Unshielded Radiant Heat Sources
Hazard [Health Devices Nov 1983;13(1):27-8]
A member hospital reported that heat radiating from an infant warming lamp
caused two nearby compressed air hoses to burst. Although a patient was in an incubator
below the warming light at the time of the incident, no injury occurred. However, the
reporting hospital expressed concern that a fire could result if such a rupture occurred
in an oxygen hose.
The warming lamp involved was a gooseneck fixture that uses two 250-watt
bulbs with reflective metal backing. The hoses, which were connected to overhead
compressed air outlets and were supplying air to an O2 blender and ventilator,
were inadvertently draped close to these bulbs. We created a similar setup in our
laboratory and tested hose samples identical to those that ruptured to determine whether
the hoses burst due to heat radiating from the bulbs or from contact with the hot lamp.
Within two minutes of placing a hose 2.5 cm from a hot lamp, the hose softened, developed
a bulge on the side facing the lamp, and finally burst loudly. Placing the hose in direct
contact with the lamp caused it to melt and rupture. Since there was no evidence of
melting on the hoses in the reported incident, we believe that radiant heat caused the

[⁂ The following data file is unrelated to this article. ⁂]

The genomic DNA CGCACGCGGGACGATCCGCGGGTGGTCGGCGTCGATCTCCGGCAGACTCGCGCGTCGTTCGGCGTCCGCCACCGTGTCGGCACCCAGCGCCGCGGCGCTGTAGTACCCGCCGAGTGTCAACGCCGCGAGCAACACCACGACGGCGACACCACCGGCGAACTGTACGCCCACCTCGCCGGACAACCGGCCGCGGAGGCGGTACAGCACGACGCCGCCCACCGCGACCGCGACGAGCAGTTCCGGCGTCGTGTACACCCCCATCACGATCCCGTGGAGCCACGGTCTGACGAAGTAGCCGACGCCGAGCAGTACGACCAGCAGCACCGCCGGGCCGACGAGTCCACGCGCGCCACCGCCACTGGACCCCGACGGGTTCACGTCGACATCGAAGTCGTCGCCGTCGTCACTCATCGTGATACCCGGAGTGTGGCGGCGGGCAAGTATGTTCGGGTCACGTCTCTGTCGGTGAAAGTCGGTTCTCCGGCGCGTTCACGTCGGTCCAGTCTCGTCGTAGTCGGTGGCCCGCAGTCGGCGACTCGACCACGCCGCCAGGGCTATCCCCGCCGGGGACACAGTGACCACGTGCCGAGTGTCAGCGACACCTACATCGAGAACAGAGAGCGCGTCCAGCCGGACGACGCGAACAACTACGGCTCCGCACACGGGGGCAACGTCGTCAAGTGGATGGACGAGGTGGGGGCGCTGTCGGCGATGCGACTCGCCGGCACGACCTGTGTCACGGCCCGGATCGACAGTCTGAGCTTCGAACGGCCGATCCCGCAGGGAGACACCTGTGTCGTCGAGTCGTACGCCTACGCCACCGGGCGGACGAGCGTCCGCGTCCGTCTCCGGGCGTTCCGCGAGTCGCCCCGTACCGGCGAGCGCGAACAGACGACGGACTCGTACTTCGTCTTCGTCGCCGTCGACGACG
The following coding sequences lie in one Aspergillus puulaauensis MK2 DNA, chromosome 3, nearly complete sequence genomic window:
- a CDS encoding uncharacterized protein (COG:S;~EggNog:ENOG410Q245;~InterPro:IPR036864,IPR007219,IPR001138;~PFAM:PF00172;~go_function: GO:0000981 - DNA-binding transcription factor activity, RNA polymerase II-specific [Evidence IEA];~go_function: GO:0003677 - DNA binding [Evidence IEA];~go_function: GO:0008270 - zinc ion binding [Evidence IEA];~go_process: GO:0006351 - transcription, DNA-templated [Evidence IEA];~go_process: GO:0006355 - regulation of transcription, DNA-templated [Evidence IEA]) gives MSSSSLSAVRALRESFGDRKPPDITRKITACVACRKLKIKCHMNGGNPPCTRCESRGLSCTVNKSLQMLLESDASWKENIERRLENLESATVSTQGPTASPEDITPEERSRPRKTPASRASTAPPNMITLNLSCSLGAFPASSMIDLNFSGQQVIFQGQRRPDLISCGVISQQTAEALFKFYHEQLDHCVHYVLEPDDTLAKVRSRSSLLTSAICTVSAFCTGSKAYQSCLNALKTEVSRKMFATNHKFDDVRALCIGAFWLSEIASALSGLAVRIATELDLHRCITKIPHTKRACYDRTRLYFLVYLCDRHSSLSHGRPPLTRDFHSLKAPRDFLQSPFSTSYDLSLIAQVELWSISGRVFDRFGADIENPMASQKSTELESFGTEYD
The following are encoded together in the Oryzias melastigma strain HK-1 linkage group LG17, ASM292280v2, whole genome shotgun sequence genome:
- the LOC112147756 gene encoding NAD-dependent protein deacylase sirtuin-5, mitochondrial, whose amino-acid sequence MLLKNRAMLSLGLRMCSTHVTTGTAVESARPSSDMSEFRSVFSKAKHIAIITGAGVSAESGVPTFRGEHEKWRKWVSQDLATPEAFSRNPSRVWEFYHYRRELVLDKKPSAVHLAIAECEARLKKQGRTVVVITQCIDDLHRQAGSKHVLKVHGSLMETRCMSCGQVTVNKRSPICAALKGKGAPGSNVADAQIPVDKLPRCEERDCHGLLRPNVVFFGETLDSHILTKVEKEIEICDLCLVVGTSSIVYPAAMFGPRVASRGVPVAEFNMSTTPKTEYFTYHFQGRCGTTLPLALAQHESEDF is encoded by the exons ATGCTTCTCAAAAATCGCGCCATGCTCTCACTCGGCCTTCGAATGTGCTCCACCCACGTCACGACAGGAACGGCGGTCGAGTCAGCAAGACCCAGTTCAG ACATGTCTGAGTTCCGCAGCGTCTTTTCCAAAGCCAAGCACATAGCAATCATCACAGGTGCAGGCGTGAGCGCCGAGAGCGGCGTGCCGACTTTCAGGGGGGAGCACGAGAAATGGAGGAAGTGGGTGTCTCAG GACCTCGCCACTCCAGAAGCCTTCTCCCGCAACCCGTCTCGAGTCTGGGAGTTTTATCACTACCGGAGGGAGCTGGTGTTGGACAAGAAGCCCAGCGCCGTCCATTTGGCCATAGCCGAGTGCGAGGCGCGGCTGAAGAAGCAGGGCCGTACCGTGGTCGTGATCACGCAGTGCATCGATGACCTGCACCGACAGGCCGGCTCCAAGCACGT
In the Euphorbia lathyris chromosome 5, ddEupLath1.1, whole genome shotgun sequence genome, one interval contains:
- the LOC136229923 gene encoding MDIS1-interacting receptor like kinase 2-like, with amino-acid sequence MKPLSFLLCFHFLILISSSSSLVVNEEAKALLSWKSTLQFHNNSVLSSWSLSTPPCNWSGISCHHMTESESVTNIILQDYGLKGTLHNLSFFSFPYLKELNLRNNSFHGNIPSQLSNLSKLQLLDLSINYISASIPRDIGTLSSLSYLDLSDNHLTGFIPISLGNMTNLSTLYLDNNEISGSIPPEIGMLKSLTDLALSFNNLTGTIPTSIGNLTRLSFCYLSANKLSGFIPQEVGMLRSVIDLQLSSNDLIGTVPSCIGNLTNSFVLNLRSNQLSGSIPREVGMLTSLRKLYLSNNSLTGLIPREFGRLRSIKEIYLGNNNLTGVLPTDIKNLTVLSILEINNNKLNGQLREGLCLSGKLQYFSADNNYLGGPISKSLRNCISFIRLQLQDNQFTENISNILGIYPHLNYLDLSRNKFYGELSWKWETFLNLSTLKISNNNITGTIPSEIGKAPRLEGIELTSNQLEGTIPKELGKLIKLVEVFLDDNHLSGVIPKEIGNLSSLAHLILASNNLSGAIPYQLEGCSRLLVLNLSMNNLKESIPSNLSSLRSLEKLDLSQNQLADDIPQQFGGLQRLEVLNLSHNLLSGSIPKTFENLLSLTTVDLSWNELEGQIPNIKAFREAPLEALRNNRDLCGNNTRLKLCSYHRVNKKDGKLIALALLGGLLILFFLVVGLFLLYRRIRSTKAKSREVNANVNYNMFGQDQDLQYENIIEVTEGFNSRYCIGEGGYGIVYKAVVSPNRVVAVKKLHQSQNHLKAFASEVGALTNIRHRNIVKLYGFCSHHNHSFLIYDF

hoses to rupture.
To assess the potential for a fire resulting from such a rupture, we
substituted oxygen pressurized at 55 psi for the compressed air. As before, the hose
softened and burst when exposed to radiant heat, but did not spontaneously ignite. While
this may suggest that the chance of fire is minimal, combustible objects near the point of
rupture (and, thus, close to the lamp) or hoses of more combustible composition from other
manufacturers could be ignited in an oxygen-enriched atmosphere.
While the reported incident involved a specific model of infant warming
light, most perinatal and general-use heat lamps are of the gooseneck style and pose
similar risks. Very often, bulbs and other hot surfaces (e.g., metal reflectors) are not
adequately shielded, resulting in increased risk of damage to the bulb as well as burns to
personnel (especially during close procedures) and equipment damage.
- Keep hoses, as well as electric cords and patient
leads, and other flammable objects (e.g., drapes, towels) away from any heat
source. This is especially important for hoses carrying
combustion-supporting gases (e.g., oxygen, nitrous oxide).
- Avoid using radiant heat lamps that lack protective
shields. Such lamps are easily damaged and can burn personnel or damage
other equipment. Lack of protective shielding also increases the risk of
igniting nearby flammable objects.
- Hospitals that own radiant heat lamps without protective shielding
should contact the manufacturer to see if modifications are available.
- Warmers, Radiant, Infant [13-249]
- Warmers, Radiant, Infant, Mobile [17-433]
- Warmers, Radiant, Infant, Stationary [17-956]
- Warmers, Radiant, Infant, Transport [13-251]
Cause of Device-Related Incident
Device factor: Device interaction
User error: Incorrect clinical use
Mechanism of Injury or Death
Failure to deliver therapy; Fire; Suffocation